Nissan Mobil 500
It soon emerged the Wellington 500 was another casualty of the World Touring Car Championship, as moving it to so late in the year had rather sucked the soul out of it. As the Tasman curtain-raiser it had stood alone, a blue-ribbon event featuring the best of Australia, New Zealand and Europe in an all-out no-holds-barred brawl. By contrast, in October it was just another enduro competing with Bathurst, and in that context it was always going to suffer. No team was going to sacrifice Bathurst prep to focus on Wellington, not even the ones based in New Zealand. It was another domino knocked over by the WTCC, made worse by the same FISA interference that had dogged Bathurst earlier in the month.
The race doesn't seem to be on YouTube, not even a cut-down highlights reel. Weirdly however, we do have Saturday's pre-race build-up and support events. I haven't watched the full thing because it's nearly three hours long and my internet plan isn't that generous, but if you have the time and megabytes you'll see a dry-to-wet Group A practice session, a gloriously wet Sports Sedan race, a Porsche New Zealand Championship race (think oldschool Carrera Cup, with 911s, 944s, and even a single 356 Speedster!), and a celebrity race in production-spec Nissan Sentra ZXE hatchbacks.
The pretty silver Swedish Sierra that had managed to keep off the walls at Bathurst "had a conversation" with the Armco in Wellington, but it was repaired in time for the race. Dick Johnson took pole with a time of 1:29.75, which was a third of a second slower than Klaus Ludwig's pole here last year (which was probably down to tyres), but only nine-hundredths quicker than Win Percy's FAI Commodore, showing how far the Holdens had come in only twelve months.
It was another FISA rolling start, which inexperience rather took the shine off: the Pace Car was so slow most cars had to drop back to first gear to make a decent getaway. Johnson nailed the start in his Shell Sierra, beginning his first lap with a huge gap back to Win Percy's #2 FAI Commodore and Jeff Allam in the #11 HSV Commodore. Around the twisting Wellington streets however a turbo car was no match for the instant squirt of a big V8, and Percy took the lead on lap 2. Steve Soper in Andrew Miedecke's #6 Blast Dynamics Sierra got by too, but was unable to keep up with Percy. Johnson's brilliant start soon came to nought when he pitted on lap 8 with a misfire, putting himself and Bowe out of contention for the day.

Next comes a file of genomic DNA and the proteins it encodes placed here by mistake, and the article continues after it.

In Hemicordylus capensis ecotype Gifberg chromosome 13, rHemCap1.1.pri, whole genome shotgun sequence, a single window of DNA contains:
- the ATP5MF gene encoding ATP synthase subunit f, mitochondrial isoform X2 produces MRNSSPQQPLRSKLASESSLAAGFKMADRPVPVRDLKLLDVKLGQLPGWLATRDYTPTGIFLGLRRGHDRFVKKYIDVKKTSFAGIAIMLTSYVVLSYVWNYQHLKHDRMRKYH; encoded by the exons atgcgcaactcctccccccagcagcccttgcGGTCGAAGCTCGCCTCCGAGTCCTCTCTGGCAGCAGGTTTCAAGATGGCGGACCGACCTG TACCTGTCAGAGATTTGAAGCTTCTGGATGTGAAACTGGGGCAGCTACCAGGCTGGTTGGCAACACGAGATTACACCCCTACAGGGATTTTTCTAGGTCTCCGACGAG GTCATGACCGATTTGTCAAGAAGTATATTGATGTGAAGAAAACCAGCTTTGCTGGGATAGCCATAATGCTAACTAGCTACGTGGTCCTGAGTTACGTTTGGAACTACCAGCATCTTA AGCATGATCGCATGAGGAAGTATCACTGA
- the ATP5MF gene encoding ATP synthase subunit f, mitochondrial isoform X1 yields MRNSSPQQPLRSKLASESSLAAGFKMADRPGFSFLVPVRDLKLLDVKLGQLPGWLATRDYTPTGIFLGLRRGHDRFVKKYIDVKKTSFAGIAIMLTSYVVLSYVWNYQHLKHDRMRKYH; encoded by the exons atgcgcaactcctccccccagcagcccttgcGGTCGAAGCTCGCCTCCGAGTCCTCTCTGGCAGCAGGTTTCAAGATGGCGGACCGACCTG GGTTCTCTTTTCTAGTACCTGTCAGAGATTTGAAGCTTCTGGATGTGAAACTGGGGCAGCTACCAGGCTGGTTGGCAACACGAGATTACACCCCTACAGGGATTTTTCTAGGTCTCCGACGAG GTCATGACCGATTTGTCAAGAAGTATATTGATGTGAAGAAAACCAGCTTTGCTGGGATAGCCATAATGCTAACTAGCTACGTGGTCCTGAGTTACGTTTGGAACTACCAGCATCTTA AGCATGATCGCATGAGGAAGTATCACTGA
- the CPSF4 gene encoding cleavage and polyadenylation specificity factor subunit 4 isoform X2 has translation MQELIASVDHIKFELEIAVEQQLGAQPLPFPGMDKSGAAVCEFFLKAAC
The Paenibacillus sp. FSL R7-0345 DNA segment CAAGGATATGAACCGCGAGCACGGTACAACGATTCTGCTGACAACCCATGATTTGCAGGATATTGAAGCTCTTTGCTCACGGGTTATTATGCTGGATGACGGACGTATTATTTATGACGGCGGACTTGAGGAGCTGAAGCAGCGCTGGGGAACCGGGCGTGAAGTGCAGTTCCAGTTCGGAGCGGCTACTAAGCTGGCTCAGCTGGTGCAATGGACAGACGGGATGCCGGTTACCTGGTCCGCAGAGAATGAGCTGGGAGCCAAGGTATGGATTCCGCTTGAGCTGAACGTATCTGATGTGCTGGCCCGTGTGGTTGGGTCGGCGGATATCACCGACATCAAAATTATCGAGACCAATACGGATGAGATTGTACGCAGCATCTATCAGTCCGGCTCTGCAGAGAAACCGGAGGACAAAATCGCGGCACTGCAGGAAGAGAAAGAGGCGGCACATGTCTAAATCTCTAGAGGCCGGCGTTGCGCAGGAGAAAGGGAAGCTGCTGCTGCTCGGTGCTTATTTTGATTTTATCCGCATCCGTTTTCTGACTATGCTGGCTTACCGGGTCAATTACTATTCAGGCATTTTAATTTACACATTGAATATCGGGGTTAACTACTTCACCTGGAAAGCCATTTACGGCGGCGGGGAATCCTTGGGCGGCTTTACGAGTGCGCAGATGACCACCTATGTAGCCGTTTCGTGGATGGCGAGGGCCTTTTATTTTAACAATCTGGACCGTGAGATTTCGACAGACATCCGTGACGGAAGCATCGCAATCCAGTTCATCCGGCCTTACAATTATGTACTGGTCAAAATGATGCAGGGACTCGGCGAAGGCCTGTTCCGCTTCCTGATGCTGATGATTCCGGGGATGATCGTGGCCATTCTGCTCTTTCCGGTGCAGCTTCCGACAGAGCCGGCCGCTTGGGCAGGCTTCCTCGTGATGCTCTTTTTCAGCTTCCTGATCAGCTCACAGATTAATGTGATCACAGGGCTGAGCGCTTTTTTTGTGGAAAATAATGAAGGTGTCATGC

The first actual retirement however was Peter Brock in the #56 Mobil BMW, who stopped with a drivetrain failure – Peter had already done his deal for a different car next year, so the ex-JPS team machinery was probably well past its warranty and not worth maintaining any more. (Intriguingly, the Adelaide broadcast would also point out that although Brocky had year left on his contract with BMW, he was already working on a special, limited-edition vehicle for Ford Australia, fuelling the rumours that he'd be driving a Sierra in 1989).
The next retirement was one of the privateer Commodores, and then it started raining Sierras: the #45 Whittaker's Peanut Slab car of Armin Hahne & Robbie Francevic blew an engine; the #8 Miedecke Sierra of Pierre Dieudonné and Miedecke himself crashed out; the #21 Swedish Bagnall/Simonsen car pitted for an extended service; and Steve Soper retired with a rear hub failure.
Then the pace car stuck its nose in, costing Paul Radisich in the #55 Bill Bryce Racing BMW half a lap. The restart, when it came, was as slow as the first one: Emanuele Pirro in the #52 Schnitzer M3 lost 2nd place to Jeff Allam, but the Italian fought hard, as with his frugal flyweight M3 he could contemplate a one-stop strategy, while Percy would need at least two: as long as he did nothing silly, the lead would almost certainly come to him eventually. This duly happened on lap 46 when Percy pitted, leaving Pirro leading by 40 seconds over Bowkett (who took over from Percy), followed by Hulme (who'd taken over from Perkins) and Andy Wallace (replacing Allam).
|Peter McLeod's Yellow Pages Walky remained too pretty not to photograph, even if it barely featured in the results.|
Halfway through the race, Pirro finally pitted and handed the car over to Roberto Ravaglia, without even losing the lead. Ravaglia pulled still further away from Bowkett and Hulme, and the M3 was a whole lap ahead after the second round of stops. Percy came in on lap 122 with zero oil pressure – he was out, while Radisich's co-driver Ludwig Finauer crashed into the barriers after running as high as 3rd. Tony Noske, guesting with Neil Crompton in the #57 Mobil BMW, came in to hand over to Brock, only for an official to inform him that he was not cross-entered in this second car and could not drive! Noske carried on with his stint, but half a lap later the car retired anyway with a "computer" failure.